Tracks: Clampdown; 13 de Maio; Free Cell Block F, 'Tis Nazi USA; Hard Times (Come Again No More); Killa Dilla; Tollway; Viva Max!; J.Y.D.; Polo Mze Pt. 1; Polo Mze, Pt. 2; Little D; The Keys to Freedom.

Personnel: Ted Sirota: drums; Geof Bradfield: tenor sax: bass clarinet; Greg Ward: alto sax; Dave Miller: guitar; Jake Vinsel: acoustic and electric bass.


Tracks: King; I; The Defender of Time; Phantasm; II; The Opposition; III; Kiss of Death; Stars.

Personnel: Tim Kuhl: drums; Nir Felder: Ryan Mackstaller: guitars; Jon Irabagon: tenor sax; Aidan Carroll: bass; Rick Parker: trombone.


Tracks: Tough Love; Shine; Hesitation; Mrs. Parker of K.C.' The Summit; Emil Danenberg; Snake Stance; King Hassan; Kush.

Personnel: Nasheet Waits: drums; Logan Richardson: alto sax; Jason Moran: piano; Tarus Mateen: bass.


More Articles

Read Dan Phillips Returns To Chicago Multiple Reviews Dan Phillips Returns To Chicago
by Mark Corroto
Published: February 21, 2017
Read New, Notable and Nearly Missed Multiple Reviews New, Notable and Nearly Missed
by Phil Barnes
Published: January 25, 2017
Read Blues Deluxe: Colin James, Matthew Curry and Johnny Nicholas Multiple Reviews Blues Deluxe: Colin James, Matthew Curry and Johnny Nicholas
by Doug Collette
Published: January 14, 2017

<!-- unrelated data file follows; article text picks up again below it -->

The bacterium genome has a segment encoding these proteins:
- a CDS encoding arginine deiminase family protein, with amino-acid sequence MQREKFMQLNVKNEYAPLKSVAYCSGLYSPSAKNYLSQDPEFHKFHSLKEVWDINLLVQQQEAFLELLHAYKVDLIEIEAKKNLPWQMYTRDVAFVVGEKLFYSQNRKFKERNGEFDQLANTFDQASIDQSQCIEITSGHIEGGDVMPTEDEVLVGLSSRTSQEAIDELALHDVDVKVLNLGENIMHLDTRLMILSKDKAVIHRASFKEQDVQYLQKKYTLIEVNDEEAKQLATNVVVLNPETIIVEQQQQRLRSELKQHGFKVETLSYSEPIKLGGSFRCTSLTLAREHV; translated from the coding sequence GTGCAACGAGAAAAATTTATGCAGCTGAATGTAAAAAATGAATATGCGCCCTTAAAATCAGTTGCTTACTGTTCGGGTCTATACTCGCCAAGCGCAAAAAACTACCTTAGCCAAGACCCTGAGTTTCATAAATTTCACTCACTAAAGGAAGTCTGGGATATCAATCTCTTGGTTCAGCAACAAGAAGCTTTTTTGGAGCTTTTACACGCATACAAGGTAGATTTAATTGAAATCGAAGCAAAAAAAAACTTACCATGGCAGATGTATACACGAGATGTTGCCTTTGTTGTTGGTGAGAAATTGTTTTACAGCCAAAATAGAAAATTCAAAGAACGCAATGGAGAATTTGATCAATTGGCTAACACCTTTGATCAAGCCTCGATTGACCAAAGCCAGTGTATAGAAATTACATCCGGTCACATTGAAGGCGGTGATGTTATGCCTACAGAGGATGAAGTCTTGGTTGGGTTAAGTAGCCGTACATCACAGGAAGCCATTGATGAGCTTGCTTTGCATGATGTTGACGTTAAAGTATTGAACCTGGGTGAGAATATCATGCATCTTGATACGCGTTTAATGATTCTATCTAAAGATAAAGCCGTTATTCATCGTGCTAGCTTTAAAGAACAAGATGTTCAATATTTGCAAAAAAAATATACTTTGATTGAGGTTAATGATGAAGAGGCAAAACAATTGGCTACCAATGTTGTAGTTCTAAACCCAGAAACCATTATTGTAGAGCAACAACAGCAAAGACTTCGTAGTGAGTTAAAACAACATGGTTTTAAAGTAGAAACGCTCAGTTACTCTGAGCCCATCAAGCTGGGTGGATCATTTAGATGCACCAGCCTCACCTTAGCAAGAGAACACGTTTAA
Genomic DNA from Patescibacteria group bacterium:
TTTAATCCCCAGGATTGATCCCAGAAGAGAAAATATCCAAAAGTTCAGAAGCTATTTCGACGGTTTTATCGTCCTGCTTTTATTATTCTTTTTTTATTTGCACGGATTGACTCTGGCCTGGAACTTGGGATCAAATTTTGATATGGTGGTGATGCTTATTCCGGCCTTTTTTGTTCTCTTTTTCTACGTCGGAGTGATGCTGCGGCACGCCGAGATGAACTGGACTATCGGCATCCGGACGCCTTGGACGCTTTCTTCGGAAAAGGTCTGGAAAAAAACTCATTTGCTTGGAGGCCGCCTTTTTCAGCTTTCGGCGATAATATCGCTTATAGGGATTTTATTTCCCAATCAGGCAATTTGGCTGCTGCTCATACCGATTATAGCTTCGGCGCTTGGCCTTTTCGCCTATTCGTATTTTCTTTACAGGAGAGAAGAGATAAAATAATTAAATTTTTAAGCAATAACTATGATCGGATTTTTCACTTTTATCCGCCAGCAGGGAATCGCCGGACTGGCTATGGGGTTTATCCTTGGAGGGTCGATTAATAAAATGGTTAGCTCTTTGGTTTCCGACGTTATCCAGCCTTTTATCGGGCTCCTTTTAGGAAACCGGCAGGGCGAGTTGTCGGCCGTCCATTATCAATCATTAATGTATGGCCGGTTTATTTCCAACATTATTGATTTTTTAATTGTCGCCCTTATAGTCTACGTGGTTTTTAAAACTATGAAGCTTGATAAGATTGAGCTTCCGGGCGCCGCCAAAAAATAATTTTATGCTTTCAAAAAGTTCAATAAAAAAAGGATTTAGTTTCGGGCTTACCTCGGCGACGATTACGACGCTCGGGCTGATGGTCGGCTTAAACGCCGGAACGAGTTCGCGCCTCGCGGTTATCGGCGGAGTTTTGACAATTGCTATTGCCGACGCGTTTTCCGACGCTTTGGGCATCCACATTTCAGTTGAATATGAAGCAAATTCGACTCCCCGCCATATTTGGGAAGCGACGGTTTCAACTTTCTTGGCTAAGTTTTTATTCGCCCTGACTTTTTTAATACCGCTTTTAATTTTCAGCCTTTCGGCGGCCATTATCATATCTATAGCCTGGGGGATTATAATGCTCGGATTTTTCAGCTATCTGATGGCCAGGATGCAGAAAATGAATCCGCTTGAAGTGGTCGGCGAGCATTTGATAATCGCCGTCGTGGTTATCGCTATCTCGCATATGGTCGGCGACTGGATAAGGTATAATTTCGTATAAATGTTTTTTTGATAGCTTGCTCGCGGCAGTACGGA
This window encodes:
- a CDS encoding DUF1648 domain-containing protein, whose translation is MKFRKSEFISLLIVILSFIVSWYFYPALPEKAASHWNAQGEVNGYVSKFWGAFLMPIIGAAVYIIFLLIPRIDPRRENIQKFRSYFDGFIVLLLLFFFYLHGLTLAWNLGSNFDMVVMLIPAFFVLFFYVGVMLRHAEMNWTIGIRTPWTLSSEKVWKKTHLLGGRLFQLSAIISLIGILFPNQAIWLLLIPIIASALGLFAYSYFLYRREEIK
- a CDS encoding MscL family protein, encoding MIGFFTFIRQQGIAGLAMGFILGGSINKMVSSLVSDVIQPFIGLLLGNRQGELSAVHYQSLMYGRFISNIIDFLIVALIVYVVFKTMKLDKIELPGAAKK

Read Weekertoft Hits Its Stride… Multiple Reviews Weekertoft Hits Its Stride…
by John Eyles
Published: January 7, 2017
Read Ivo Perelman: The Art of the Improv Trio Multiple Reviews Ivo Perelman: The Art of the Improv Trio
by Jim Trageser
Published: January 4, 2017
Read 2016: An Ivo Perelman Marathon Multiple Reviews 2016: An Ivo Perelman Marathon
by Mark Corroto
Published: January 3, 2017
Read "Three saxophonists very different paths since "Propagations"" Multiple Reviews Three saxophonists very different paths since "Propagations"
by John Eyles
Published: November 23, 2016
Read "Paul G. Smyth: Weekertoft downloads" Multiple Reviews Paul G. Smyth: Weekertoft downloads
by John Eyles
Published: September 24, 2016
Read "Christmas Roundup 2016: Aguankó, Jeff Collins, & Vinnie Zummo" Multiple Reviews Christmas Roundup 2016: Aguankó, Jeff Collins, & Vinnie Zummo
by Mark Sullivan
Published: November 21, 2016
Read "John David Souther: Black Rose and Home By Dawn" Multiple Reviews John David Souther: Black Rose and Home By Dawn
by Doug Collette
Published: March 26, 2016

Post a comment

comments powered by Disqus

Sponsor: ECM Records | BUY NOW  

Support our sponsor

Support All About Jazz's Future

We need your help and we have a deal. Contribute $20 and we'll hide the six Google ads that appear on every page for a full year!

Buy it!